A friend of mine, who’s also a bottle collector, was working for an engineering firm that was taking core samples out of the ground for building purposes. He asked me if I’d like to help him with that job part-time. So we got access to a lot of the construction areas. We found a lot of great bottles in the older dumps, like some rare Coca-Cola bottles from the early 1900s. A lot of different variations were made for the Atlanta bottler. Every weekend for four or five months, I got to go digging for bottles.
Of course, the condition is an issue with bottles that are dug up. In the south, the soil is a little acidic so the bottles come out with a frosted, iridescent look to them. They can be cleaned off with a bottle tumbler, which is like a rock tumbler. It removes a very thin layer of the glass and the frosted part from the bottle. You sometimes find bottles down here that aren’t heavily frosted like that.
By contrast, up in Ohio, Illinois, and Indiana, you can dig up a bottle and it will look brand new after you wash it. It just comes down to the type of soil the bottle is buried in. Of course, you find a lot of chipped, cracked, or broken bottles, too.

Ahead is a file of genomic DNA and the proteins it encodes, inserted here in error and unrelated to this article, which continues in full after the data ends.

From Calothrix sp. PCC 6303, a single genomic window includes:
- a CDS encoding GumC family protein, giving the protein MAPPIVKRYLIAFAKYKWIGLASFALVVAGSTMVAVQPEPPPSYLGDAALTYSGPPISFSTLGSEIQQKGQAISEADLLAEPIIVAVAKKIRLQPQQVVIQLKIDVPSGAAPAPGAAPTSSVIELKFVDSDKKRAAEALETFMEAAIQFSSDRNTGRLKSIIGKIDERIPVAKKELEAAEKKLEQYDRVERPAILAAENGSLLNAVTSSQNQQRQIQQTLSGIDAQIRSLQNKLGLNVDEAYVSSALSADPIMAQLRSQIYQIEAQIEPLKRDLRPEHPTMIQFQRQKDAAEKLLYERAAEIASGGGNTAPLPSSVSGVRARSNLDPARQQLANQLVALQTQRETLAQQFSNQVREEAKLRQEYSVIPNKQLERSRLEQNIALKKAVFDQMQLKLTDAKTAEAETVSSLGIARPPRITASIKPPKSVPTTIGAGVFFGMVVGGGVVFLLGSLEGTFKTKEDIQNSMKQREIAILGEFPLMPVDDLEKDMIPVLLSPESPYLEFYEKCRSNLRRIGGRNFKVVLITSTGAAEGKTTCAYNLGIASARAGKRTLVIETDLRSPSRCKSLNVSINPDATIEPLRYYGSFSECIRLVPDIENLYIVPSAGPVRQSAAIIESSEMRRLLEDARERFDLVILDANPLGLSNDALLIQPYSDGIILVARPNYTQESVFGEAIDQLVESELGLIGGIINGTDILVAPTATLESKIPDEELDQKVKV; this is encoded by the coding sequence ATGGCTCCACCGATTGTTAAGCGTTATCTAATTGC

Finding these places is really just blind luck sometimes. It also comes down to imagining where people will throw their trash if they’re out fishing or something. Are they going to go to the nearest trashcan, or are they just going to toss it off into a ditch near the lake? Over the years, I’ve learned to judge from the terrain where people are likely to dump bottles.
Libraries and universities usually have some older maps of the cities and particular areas or counties. A lot of the old county maps will show where a particular dumpsite used to be. Then you have to match that map with a modern map to figure out where that area is now. If it’s not developed, you can find out who owns the property and get permission to dig.
(All images in this article courtesy Doug McCoy)